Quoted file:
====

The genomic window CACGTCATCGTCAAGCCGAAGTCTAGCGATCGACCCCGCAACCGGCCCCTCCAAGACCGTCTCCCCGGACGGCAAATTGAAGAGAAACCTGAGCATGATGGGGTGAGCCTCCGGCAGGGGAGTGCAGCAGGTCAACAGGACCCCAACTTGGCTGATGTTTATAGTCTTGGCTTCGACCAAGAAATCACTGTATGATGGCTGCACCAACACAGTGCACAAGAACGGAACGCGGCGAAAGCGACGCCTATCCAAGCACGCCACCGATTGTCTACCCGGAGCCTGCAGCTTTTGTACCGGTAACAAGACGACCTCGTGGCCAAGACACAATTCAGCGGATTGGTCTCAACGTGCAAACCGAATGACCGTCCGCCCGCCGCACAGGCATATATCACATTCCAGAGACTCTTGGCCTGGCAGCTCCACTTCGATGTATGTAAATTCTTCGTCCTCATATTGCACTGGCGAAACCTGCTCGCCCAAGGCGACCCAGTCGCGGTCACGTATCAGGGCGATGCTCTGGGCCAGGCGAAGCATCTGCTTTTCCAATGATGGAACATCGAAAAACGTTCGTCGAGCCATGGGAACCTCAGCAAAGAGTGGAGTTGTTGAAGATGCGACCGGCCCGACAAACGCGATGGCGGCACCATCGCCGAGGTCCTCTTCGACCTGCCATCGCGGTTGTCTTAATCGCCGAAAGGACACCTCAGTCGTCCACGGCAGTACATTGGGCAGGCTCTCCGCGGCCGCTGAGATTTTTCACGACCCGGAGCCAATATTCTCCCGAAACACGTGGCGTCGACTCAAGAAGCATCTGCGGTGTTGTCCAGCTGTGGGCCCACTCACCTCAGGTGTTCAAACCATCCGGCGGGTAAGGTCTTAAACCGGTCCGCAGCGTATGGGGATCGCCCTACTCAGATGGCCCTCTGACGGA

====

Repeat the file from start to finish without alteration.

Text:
The genomic window CACGTCATCGTCAAGCCGAAGTCTAGCGATCGACCCCGCAACCGGCCCCTCCAAGACCGTCTCCCCGGACGGCAAATTGAAGAGAAACCTGAGCATGATGGGGTGAGCCTCCGGCAGGGGAGTGCAGCAGGTCAACAGGACCCCAACTTGGCTGATGTTTATAGTCTTGGCTTCGACCAAGAAATCACTGTATGATGGCTGCACCAACACAGTGCACAAGAACGGAACGCGGCGAAAGCGACGCCTATCCAAGCACGCCACCGATTGTCTACCCGGAGCCTGCAGCTTTTGTACCGGTAACAAGACGACCTCGTGGCCAAGACACAATTCAGCGGATTGGTCTCAACGTGCAAACCGAATGACCGTCCGCCCGCCGCACAGGCATATATCACATTCCAGAGACTCTTGGCCTGGCAGCTCCACTTCGATGTATGTAAATTCTTCGTCCTCATATTGCACTGGCGAAACCTGCTCGCCCAAGGCGACCCAGTCGCGGTCACGTATCAGGGCGATGCTCTGGGCCAGGCGAAGCATCTGCTTTTCCAATGATGGAACATCGAAAAACGTTCGTCGAGCCATGGGAACCTCAGCAAAGAGTGGAGTTGTTGAAGATGCGACCGGCCCGACAAACGCGATGGCGGCACCATCGCCGAGGTCCTCTTCGACCTGCCATCGCGGTTGTCTTAATCGCCGAAAGGACACCTCAGTCGTCCACGGCAGTACATTGGGCAGGCTCTCCGCGGCCGCTGAGATTTTTCACGACCCGGAGCCAATATTCTCCCGAAACACGTGGCGTCGACTCAAGAAGCATCTGCGGTGTTGTCCAGCTGTGGGCCCACTCACCTCAGGTGTTCAAACCATCCGGCGGGTAAGGTCTTAAACCGGTCCGCAGCGTATGGGGATCGCCCTACTCAGATGGCCCTCTGACGGA